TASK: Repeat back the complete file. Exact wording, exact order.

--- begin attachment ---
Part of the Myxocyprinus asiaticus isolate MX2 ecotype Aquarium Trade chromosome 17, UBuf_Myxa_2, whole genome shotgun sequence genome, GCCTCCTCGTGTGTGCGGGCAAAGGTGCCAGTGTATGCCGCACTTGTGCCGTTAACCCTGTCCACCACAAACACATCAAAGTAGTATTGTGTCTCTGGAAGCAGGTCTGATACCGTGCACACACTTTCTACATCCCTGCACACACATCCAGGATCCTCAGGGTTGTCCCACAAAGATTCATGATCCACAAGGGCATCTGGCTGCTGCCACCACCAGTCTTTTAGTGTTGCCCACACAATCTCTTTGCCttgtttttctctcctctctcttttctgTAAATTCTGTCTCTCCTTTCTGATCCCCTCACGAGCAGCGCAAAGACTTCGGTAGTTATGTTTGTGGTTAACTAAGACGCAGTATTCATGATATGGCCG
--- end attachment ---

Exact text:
Part of the Myxocyprinus asiaticus isolate MX2 ecotype Aquarium Trade chromosome 17, UBuf_Myxa_2, whole genome shotgun sequence genome, GCCTCCTCGTGTGTGCGGGCAAAGGTGCCAGTGTATGCCGCACTTGTGCCGTTAACCCTGTCCACCACAAACACATCAAAGTAGTATTGTGTCTCTGGAAGCAGGTCTGATACCGTGCACACACTTTCTACATCCCTGCACACACATCCAGGATCCTCAGGGTTGTCCCACAAAGATTCATGATCCACAAGGGCATCTGGCTGCTGCCACCACCAGTCTTTTAGTGTTGCCCACACAATCTCTTTGCCttgtttttctctcctctctcttttctgTAAATTCTGTCTCTCCTTTCTGATCCCCTCACGAGCAGCGCAAAGACTTCGGTAGTTATGTTTGTGGTTAACTAAGACGCAGTATTCATGATATGGCCG